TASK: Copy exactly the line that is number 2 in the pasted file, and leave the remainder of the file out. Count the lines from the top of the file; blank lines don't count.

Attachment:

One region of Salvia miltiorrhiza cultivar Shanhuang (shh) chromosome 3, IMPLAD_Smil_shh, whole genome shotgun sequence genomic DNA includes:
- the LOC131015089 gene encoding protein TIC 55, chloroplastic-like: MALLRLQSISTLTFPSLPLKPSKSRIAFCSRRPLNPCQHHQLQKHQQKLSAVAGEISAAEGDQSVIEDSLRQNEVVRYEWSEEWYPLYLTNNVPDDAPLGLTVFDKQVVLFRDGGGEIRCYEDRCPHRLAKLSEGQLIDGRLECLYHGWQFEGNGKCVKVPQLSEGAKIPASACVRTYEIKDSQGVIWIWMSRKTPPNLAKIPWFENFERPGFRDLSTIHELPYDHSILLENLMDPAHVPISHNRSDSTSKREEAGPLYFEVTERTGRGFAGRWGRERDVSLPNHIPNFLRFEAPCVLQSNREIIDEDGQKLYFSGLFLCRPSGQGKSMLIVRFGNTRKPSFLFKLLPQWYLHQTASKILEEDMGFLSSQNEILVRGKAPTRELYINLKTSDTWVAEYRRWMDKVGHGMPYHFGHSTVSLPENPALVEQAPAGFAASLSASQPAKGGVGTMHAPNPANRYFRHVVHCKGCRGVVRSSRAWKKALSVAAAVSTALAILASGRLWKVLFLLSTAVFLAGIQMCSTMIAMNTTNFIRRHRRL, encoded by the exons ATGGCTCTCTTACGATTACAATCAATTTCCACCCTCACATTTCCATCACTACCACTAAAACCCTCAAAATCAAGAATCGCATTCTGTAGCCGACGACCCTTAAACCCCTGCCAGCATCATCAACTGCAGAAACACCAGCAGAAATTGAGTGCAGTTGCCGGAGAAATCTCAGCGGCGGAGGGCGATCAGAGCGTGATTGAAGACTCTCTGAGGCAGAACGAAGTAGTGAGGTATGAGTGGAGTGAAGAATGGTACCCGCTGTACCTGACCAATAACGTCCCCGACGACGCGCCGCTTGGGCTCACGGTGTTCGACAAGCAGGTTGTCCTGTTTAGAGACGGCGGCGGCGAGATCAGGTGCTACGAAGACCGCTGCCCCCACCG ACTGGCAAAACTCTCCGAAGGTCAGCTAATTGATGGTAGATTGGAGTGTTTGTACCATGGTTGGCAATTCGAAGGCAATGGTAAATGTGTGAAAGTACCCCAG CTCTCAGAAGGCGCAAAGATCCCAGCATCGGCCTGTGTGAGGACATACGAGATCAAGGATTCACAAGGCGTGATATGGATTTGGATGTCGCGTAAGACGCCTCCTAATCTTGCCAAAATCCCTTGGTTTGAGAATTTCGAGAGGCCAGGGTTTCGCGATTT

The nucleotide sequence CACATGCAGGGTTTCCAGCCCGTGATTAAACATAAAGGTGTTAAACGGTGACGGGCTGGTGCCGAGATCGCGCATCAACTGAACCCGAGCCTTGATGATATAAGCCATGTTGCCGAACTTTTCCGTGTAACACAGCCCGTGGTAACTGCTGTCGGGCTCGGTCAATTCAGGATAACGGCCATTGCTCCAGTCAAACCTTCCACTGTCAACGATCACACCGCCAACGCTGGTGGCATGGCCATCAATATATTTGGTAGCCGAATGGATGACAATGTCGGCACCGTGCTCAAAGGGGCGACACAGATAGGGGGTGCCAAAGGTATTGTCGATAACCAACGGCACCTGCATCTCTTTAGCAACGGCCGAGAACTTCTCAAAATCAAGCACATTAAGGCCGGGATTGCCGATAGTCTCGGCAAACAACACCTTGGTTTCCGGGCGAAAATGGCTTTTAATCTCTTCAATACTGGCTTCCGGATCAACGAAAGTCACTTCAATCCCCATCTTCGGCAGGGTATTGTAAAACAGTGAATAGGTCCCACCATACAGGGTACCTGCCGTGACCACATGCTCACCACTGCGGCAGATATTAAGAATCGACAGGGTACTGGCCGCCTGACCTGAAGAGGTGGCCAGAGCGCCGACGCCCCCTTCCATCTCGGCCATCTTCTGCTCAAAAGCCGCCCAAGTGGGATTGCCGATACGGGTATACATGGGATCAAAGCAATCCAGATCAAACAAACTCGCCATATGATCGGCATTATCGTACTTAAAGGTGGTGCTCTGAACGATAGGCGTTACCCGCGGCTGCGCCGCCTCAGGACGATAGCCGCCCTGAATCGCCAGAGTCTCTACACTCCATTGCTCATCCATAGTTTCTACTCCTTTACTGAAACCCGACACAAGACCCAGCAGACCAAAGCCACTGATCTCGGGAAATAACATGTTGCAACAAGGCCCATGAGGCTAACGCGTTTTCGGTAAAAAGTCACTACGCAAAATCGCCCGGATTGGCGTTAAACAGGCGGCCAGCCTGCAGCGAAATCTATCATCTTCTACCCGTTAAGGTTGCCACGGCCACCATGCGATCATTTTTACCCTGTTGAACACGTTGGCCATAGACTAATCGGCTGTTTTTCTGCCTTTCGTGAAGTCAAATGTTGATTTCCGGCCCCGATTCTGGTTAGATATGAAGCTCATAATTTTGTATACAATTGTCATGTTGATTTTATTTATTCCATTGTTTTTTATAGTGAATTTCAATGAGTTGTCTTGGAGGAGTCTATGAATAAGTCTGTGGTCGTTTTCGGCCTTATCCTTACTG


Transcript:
- the LOC131015089 gene encoding protein TIC 55, chloroplastic-like: MALLRLQSISTLTFPSLPLKPSKSRIAFCSRRPLNPCQHHQLQKHQQKLSAVAGEISAAEGDQSVIEDSLRQNEVVRYEWSEEWYPLYLTNNVPDDAPLGLTVFDKQVVLFRDGGGEIRCYEDRCPHRLAKLSEGQLIDGRLECLYHGWQFEGNGKCVKVPQLSEGAKIPASACVRTYEIKDSQGVIWIWMSRKTPPNLAKIPWFENFERPGFRDLSTIHELPYDHSILLENLMDPAHVPISHNRSDSTSKREEAGPLYFEVTERTGRGFAGRWGRERDVSLPNHIPNFLRFEAPCVLQSNREIIDEDGQKLYFSGLFLCRPSGQGKSMLIVRFGNTRKPSFLFKLLPQWYLHQTASKILEEDMGFLSSQNEILVRGKAPTRELYINLKTSDTWVAEYRRWMDKVGHGMPYHFGHSTVSLPENPALVEQAPAGFAASLSASQPAKGGVGTMHAPNPANRYFRHVVHCKGCRGVVRSSRAWKKALSVAAAVSTALAILASGRLWKVLFLLSTAVFLAGIQMCSTMIAMNTTNFIRRHRRL, encoded by the exons ATGGCTCTCTTACGATTACAATCAATTTCCACCCTCACATTTCCATCACTACCACTAAAACCCTCAAAATCAAGAATCGCATTCTGTAGCCGACGACCCTTAAACCCCTGCCAGCATCATCAACTGCAGAAACACCAGCAGAAATTGAGTGCAGTTGCCGGAGAAATCTCAGCGGCGGAGGGCGATCAGAGCGTGATTGAAGACTCTCTGAGGCAGAACGAAGTAGTGAGGTATGAGTGGAGTGAAGAATGGTACCCGCTGTACCTGACCAATAACGTCCCCGACGACGCGCCGCTTGGGCTCACGGTGTTCGACAAGCAGGTTGTCCTGTTTAGAGACGGCGGCGGCGAGATCAGGTGCTACGAAGACCGCTGCCCCCACCG ACTGGCAAAACTCTCCGAAGGTCAGCTAATTGATGGTAGATTGGAGTGTTTGTACCATGGTTGGCAATTCGAAGGCAATGGTAAATGTGTGAAAGTACCCCAG CTCTCAGAAGGCGCAAAGATCCCAGCATCGGCCTGTGTGAGGACATACGAGATCAAGGATTCACAAGGCGTGATATGGATTTGGATGTCGCGTAAGACGCCTCCTAATCTTGCCAAAATCCCTTGGTTTGAGAATTTCGAGAGGCCAGGGTTTCGCGATTT